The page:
The FCA has recently published its findings from its thematic review1 of delegated authority arrangements in the general insurance market. The review was based on a sample of insurers writing products for UK retail and SME customers, and also firms holding delegated underwriting and/or claims authority from those insurers. The primary focus of the review was the management and oversight of their delegated authority arrangements and the impact of any shortcomings on customer outcomes.

Key findings

The FCA concluded that many firms “did not appear to have adequately considered or recognised their regulatory obligations” and the review raised a concern that firms could not “demonstrate compliance with the Handbook requirements set out in SYNC and PRIN”. The findings included:

  • Failure to demonstrate clear arrangements for assessing risk.
  • Failure to treat delegated authority as outsourcing.
  • Inadequate due diligence of conduct risks.
  • No consideration of whether products were treating customers fairly.
  • Insufficient control over claims functions and failure to identify conflicts of interest.
  • Lack of oversight, monitoring and management information (MI).
  • Over reliance on audits.
  • Deficient agreements, for example, with no clear allocation of responsibilities.
  • Failing to recognise product provider responsibilities in product design.
  • Shortcomings in complaint processes, handling and outcomes.
  • Product providers failing to make appropriate arrangements for product distribution.

Next steps for firms

Those firms that were subject to the review will need to consider the specific actions the FCA requires from them to ensure compliance. Other firms are expected to consider the report, review their activities and identify what changes are required to their policies and procedures to bring them in line with the recommendations, and demonstrate implementation of these steps. This will be followed up by the FCA as part of its ongoing supervisory work.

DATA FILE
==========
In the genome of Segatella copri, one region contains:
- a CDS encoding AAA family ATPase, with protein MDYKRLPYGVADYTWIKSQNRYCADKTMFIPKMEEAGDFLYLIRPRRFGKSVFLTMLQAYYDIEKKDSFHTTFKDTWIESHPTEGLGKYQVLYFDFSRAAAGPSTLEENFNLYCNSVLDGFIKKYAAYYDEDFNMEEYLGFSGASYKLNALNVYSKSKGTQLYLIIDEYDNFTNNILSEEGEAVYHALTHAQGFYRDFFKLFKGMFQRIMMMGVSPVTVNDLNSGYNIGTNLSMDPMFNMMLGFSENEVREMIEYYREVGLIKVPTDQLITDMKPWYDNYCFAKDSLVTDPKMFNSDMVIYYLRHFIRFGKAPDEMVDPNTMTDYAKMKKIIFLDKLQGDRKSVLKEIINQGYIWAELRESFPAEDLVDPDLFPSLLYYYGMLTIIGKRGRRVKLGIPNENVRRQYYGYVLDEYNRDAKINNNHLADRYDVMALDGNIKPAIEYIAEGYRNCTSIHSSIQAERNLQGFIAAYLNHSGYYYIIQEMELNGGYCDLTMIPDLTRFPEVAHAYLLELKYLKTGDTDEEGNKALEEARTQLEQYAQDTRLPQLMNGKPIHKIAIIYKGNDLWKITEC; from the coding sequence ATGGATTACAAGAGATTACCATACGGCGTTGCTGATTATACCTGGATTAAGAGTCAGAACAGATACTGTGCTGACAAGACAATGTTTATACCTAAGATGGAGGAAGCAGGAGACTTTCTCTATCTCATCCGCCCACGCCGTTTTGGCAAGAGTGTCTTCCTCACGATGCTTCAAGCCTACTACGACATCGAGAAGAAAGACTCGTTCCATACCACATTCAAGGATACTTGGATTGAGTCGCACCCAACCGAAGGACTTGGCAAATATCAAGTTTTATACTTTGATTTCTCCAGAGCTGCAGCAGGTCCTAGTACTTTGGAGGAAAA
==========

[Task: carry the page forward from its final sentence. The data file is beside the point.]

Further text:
The principal concern of the FCA in the review was poor customer outcomes. In light of this, firms are expected by the FCA to be able to respond clearly to the following questions:

  • Why has the outsourced party been chosen and do they have appropriate capabilities to deliver what customers could reasonably expect?
  • Is it clear who designed and “owns” the product and where the relevant responsibilities lie as a result, and have they adequately considered how the product performs for customers?
  • Are the claims processes in place appropriately designed and controlled to deliver fair customer outcomes?
  • Is there appropriate monitoring and management information in place to assess customer outcomes?
  • Is it clear that the outputs of any monitoring and MI are reviewed, understood, shared as necessary and acted upon?
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  • Do firms know who is selling their product and how, and exercise any meaningful oversight of this?
  • Are significant conduct issues related to the product likely to be promptly identified and acted upon?

What does the FCA expect? The FCA expects outsourcing insurers to ensure they have effective and risk-based controls mitigating conduct risks. The FCA requires both insurers and intermediaries to monitor activities (with MI) to identify and review where customers are not treated fairly, to consider if they act as a “product provider” and identify responsibilities for product design and monitoring of the performance of the products (and allocate these responsibilities where circumstances allow), and for those with “product provider” responsibilities to assess appropriateness of the distribution channel and sales activities and exercise ongoing oversight.